If you have the new "Attitude Issue" of Revolver — which features both Rob Zombie and Marilyn Manson across its collectible covers — then you've seen the stunning biro and watercolor artwork by Jeremy Hush on the last page of the magazine. According to the artist, the original, commissioned piece was inspired by the James O'Barr comic The Crow and the movie's "epic soundtrack," which turned 25 on March 29th, 2019.
The heralded artist is known throughout the heavy-music community for his striking, delicate and intricately detailed illustrations and paintings for bands including Skeletonwitch, Black Tusk and Kylesa.
His Crow-inspired piece is available for pre-order in Revolver's shop as a gorgeous, collectible 18" x 24" silkscreen, printed by Burlesque of North America. This four-color screen print on Cougar White 100 pound, acid-free archival paper is limited to 250, with each one embossed, hand-numbered and signed by the artist.
Below, Hush discusses what The Crow means to him, his favorite song off the soundtrack, and if a film remake would be a good idea. Plus, he shares behind-the-scenes, work-in-progress photos from the creation of his awe-inspiring artwork.
HOW DID YOU FIRST DISCOVER THE JAMES O'BARR CROW COMIC?
JEREMY HUSH I think The Crow comic was an iconic image from the start. I was in my later days of high school and I can remember seeing Crow James O'Barr posters in the local comic shop. The main character Eric [Draven] was such a dramatic figure. Dark and shadowy was such a contrast to the bright colors of the superhero world. Superheroes never really did much for me. I preferred comics more in the horror genre and Conan and Dark Horse Presents which featured more adventure and sci-fi. Alien and Predator were my regulars. No color needed — just stark, black and white. I've long lost any comics I had from back then, but I've had the collected graphic novel for years!
WHY DO YOU LIKE THE STORY OF THE CROW SO MUCH?
It's a story of vengeance from beyond the grave! The gritty storytelling and filthy alleyways are so grim. And it's so image-based. The covers need no dialogue to tell their story. Eric's character is tortured, but bloodthirsty — almost a vampire with guns, knives and an evil smile. James did a great job capturing that smile. Like the poster, Eric's character has a piercing, almost accusing stare. Just draws you in.
AS YOU MENTIONED, THE POPULAR NINETIES SUPERHERO COMICS USED A LOT OF BRIGHT COLORS. BUT THE CROW — LIKE YOUR ARTWORK — HAD A MINIMAL COLOR PALETTE. DO YOU ENJOY WORKING WITH "REFINED" COLOR OPTIONS OR IS IT CHALLENGING?
Oh, yeah! The less color the better. Black-and-white illustrations rely on light and dark to create the illusion of form. It's a difficult process to pull off. With color, you can bring a figure forward or push them back. Too much dependence on colors can lead to less detail and I love to see lots of detail work. In my own work I prefer muted colors. Something about bright colors make me think of things being shiny and new. I like my work to look aged and broken-in, left out in the rain.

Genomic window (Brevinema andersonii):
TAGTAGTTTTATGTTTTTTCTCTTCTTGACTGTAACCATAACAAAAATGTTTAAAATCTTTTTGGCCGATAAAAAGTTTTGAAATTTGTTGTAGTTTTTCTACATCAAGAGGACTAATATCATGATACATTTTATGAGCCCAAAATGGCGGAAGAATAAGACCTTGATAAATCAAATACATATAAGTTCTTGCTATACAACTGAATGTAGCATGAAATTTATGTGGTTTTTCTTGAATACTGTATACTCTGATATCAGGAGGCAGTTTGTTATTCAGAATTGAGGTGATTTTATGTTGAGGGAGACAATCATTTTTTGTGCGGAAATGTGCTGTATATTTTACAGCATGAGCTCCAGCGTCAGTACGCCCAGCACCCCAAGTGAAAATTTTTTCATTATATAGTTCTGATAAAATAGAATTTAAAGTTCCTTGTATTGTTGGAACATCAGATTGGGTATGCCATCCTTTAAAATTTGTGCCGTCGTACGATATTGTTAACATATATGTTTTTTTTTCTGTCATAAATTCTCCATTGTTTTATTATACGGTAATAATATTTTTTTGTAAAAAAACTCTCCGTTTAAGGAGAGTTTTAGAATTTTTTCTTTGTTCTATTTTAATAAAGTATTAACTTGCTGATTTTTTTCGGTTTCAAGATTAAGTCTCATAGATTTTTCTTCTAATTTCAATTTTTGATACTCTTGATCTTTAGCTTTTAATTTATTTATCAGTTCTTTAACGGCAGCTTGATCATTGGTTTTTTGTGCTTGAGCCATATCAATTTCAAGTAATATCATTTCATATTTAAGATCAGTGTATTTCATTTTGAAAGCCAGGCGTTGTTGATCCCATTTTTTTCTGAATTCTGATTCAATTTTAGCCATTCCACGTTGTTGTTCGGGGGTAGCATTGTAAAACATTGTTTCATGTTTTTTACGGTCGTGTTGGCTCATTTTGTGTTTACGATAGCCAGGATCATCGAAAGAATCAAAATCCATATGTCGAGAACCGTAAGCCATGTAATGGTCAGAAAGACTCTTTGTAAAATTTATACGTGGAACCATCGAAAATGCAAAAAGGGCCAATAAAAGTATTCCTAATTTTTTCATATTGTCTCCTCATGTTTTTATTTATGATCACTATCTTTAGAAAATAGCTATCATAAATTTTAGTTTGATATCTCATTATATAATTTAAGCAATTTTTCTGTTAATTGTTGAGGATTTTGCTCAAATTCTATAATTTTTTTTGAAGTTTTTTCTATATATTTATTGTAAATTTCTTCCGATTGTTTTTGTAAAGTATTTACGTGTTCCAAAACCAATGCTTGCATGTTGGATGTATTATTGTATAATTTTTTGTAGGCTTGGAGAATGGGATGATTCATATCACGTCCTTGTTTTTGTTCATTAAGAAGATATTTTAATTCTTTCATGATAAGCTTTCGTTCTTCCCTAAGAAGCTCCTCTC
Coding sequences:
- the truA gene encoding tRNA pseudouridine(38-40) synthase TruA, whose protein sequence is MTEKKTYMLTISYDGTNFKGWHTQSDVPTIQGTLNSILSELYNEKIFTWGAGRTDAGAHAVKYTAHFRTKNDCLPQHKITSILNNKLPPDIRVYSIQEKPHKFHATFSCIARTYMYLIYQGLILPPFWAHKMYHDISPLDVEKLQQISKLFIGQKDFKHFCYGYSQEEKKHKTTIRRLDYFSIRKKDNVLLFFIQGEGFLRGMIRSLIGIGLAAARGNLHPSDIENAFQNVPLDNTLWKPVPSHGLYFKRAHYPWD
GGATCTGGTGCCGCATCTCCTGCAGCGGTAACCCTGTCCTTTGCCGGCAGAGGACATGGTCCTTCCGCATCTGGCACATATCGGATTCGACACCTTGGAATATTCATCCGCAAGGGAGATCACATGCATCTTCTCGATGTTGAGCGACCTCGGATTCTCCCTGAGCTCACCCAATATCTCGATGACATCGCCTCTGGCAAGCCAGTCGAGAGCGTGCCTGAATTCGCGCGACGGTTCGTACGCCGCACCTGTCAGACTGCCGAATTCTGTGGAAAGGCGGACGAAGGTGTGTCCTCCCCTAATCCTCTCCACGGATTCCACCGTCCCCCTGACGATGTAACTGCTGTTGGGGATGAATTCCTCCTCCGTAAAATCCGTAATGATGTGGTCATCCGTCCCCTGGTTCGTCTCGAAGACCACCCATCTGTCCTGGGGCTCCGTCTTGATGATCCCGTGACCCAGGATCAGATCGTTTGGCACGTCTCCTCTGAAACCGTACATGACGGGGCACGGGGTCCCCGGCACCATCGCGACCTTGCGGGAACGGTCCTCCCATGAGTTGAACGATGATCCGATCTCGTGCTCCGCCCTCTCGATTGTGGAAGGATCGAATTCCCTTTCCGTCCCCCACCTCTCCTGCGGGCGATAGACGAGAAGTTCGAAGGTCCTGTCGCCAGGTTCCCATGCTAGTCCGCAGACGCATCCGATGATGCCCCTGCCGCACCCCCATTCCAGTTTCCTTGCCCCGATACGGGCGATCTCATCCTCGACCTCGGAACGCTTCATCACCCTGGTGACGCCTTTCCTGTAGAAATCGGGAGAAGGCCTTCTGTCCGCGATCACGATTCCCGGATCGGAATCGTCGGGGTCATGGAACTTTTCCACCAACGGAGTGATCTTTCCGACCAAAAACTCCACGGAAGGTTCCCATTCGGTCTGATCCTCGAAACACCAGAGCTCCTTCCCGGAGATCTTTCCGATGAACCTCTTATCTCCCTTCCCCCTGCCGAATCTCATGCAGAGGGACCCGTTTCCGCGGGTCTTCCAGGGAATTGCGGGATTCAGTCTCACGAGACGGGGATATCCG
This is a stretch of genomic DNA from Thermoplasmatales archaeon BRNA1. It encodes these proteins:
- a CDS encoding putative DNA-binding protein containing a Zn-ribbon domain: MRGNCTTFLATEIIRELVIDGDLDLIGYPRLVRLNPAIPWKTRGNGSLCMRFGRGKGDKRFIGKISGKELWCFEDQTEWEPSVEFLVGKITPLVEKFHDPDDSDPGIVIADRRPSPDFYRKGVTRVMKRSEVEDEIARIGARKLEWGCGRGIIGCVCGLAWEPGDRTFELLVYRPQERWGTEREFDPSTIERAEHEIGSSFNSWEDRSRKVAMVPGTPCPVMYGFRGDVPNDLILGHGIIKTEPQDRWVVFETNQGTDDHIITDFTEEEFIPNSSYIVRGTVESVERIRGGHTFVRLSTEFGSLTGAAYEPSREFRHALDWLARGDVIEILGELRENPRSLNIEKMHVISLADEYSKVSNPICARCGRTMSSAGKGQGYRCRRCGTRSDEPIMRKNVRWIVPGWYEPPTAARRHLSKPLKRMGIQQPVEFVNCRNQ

CAN YOU DISCUSS THE BALANCE OF CREATING ARTWORK THAT IS INSPIRED BY SOMEONE ELSE'S ART, BUT ALSO STANDS COMPLETELY ON ITS OWN AS YOUR PIECE? CAN YOU TAKE US THROUGH THE PROCESS OF YOUR THOUGHTS ABOUT WHAT ELEMENTS YOU WANTED TO INCLUDE IN THE ARTWORK AND HOW?
The Crow comic has such iconic imagery. I didn't want to just redraw one of James' covers. His work is his own. To match it would feel like cheating. I wanted to reference the general ideas of the story in my own way. So I went with the crow as my main subject. It's the crow that ties Eric's spirit to the earthly world. The skull is waking from death in a sea of blood. The thorny roots of his vengeance are spreading out from the blood entangling everything in the design. The environment is all broken glass, syringes, scurrying roaches and bullet casings — all surrounding the tiny diamond ring in the center. All under the scrutinous eye of the crow.
SWITCHING TO THE MOVIE — WHO IS YOUR FAVORITE VILLAIN AND WHY?
Top Dollar. Played by Michael Wincott — whose voice alone — makes him the best villain ever! He plays this character so calm and thoughtful through every scene no matter the insanity going on. But then he shows his anger and it's such a violent, commanding change of tone.
WHAT'S YOUR FAVORITE SONG OFF THE SOUNDTRACK?
That was such a memorable soundtrack. The music was so integrated with the movie. Nine Inch Nails' cover of Joy Division's "Dead Souls" played over Eric running across rooftops in the pouring rain ... By far my favorite scene! The whole soundtrack had a dark, goth quality that was a little too metal, and metal that was a little too gothy. Good and moody.
DO YOU THINK THE '94 CROW MOVIE STANDS THE TEST OF TIME, OR IS IT BEST LEFT IN ITS TIME CAPSULE? SHOULD IT EVER GET A REMAKE?
I've re-watched it recently and I still really enjoy it. The action and the mood of the movie still move me. The makeup is a little on the Hot Topic side, but that's not the movies fault — more of an appropriation by Hot Topic. [Laughs] Brandon Lee was such a talent. His action scenes were electrifying! Totally worth watching today. There is a sea of bad movies that could be remade. I would hate to see this one get ruined. I can't even imagine what intolerable pop bands would be on the soundtrack. A remake? It's a terrible thought.